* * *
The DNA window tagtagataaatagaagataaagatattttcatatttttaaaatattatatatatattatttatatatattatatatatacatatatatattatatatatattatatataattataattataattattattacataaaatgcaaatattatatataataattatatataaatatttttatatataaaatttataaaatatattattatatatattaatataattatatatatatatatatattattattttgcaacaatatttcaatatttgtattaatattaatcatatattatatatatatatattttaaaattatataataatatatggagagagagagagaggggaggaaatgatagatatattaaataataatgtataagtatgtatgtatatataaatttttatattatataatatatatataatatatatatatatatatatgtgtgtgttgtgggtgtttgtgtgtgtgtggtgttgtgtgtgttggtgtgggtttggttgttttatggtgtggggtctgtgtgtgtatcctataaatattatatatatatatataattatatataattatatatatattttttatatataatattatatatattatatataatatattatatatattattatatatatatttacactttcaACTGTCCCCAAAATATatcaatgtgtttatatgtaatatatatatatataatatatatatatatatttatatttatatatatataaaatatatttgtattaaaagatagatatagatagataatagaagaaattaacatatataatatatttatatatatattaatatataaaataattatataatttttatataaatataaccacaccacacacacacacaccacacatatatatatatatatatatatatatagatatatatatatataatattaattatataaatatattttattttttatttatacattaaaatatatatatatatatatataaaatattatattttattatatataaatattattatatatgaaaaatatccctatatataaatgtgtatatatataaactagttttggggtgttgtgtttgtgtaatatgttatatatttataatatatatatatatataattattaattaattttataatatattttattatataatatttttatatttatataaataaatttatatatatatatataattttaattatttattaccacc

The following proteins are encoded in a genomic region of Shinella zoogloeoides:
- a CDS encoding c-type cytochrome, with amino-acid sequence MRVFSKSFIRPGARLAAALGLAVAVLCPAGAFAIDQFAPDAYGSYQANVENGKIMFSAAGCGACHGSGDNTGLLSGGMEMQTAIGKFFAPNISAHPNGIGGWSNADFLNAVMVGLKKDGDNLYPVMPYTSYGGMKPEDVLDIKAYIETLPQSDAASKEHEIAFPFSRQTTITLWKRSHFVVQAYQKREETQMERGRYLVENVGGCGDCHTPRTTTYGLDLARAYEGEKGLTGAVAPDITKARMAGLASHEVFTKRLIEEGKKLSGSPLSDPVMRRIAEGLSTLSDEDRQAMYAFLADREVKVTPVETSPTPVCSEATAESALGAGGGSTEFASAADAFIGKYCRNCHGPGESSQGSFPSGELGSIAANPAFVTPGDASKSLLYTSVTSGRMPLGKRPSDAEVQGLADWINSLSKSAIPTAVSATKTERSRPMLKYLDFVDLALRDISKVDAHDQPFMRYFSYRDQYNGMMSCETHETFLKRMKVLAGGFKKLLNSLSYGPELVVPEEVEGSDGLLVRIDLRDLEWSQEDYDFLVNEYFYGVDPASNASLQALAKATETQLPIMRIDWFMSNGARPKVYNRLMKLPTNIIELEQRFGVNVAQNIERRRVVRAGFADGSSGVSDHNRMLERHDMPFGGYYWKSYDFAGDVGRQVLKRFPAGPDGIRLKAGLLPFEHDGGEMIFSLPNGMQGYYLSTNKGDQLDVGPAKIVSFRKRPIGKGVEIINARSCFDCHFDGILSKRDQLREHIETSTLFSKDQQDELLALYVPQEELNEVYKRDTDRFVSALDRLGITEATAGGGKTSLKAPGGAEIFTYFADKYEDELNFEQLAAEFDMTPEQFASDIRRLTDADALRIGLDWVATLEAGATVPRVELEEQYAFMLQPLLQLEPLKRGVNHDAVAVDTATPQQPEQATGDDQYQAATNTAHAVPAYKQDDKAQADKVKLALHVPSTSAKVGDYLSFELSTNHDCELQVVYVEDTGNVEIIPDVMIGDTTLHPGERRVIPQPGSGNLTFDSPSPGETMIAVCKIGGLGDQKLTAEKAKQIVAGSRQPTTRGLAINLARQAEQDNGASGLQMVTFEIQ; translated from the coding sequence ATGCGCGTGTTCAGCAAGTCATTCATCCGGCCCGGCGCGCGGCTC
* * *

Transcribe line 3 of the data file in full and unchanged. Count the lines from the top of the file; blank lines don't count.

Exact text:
- a CDS encoding c-type cytochrome, with amino-acid sequence MRVFSKSFIRPGARLAAALGLAVAVLCPAGAFAIDQFAPDAYGSYQANVENGKIMFSAAGCGACHGSGDNTGLLSGGMEMQTAIGKFFAPNISAHPNGIGGWSNADFLNAVMVGLKKDGDNLYPVMPYTSYGGMKPEDVLDIKAYIETLPQSDAASKEHEIAFPFSRQTTITLWKRSHFVVQAYQKREETQMERGRYLVENVGGCGDCHTPRTTTYGLDLARAYEGEKGLTGAVAPDITKARMAGLASHEVFTKRLIEEGKKLSGSPLSDPVMRRIAEGLSTLSDEDRQAMYAFLADREVKVTPVETSPTPVCSEATAESALGAGGGSTEFASAADAFIGKYCRNCHGPGESSQGSFPSGELGSIAANPAFVTPGDASKSLLYTSVTSGRMPLGKRPSDAEVQGLADWINSLSKSAIPTAVSATKTERSRPMLKYLDFVDLALRDISKVDAHDQPFMRYFSYRDQYNGMMSCETHETFLKRMKVLAGGFKKLLNSLSYGPELVVPEEVEGSDGLLVRIDLRDLEWSQEDYDFLVNEYFYGVDPASNASLQALAKATETQLPIMRIDWFMSNGARPKVYNRLMKLPTNIIELEQRFGVNVAQNIERRRVVRAGFADGSSGVSDHNRMLERHDMPFGGYYWKSYDFAGDVGRQVLKRFPAGPDGIRLKAGLLPFEHDGGEMIFSLPNGMQGYYLSTNKGDQLDVGPAKIVSFRKRPIGKGVEIINARSCFDCHFDGILSKRDQLREHIETSTLFSKDQQDELLALYVPQEELNEVYKRDTDRFVSALDRLGITEATAGGGKTSLKAPGGAEIFTYFADKYEDELNFEQLAAEFDMTPEQFASDIRRLTDADALRIGLDWVATLEAGATVPRVELEEQYAFMLQPLLQLEPLKRGVNHDAVAVDTATPQQPEQATGDDQYQAATNTAHAVPAYKQDDKAQADKVKLALHVPSTSAKVGDYLSFELSTNHDCELQVVYVEDTGNVEIIPDVMIGDTTLHPGERRVIPQPGSGNLTFDSPSPGETMIAVCKIGGLGDQKLTAEKAKQIVAGSRQPTTRGLAINLARQAEQDNGASGLQMVTFEIQ; translated from the coding sequence ATGCGCGTGTTCAGCAAGTCATTCATCCGGCCCGGCGCGCGGCTC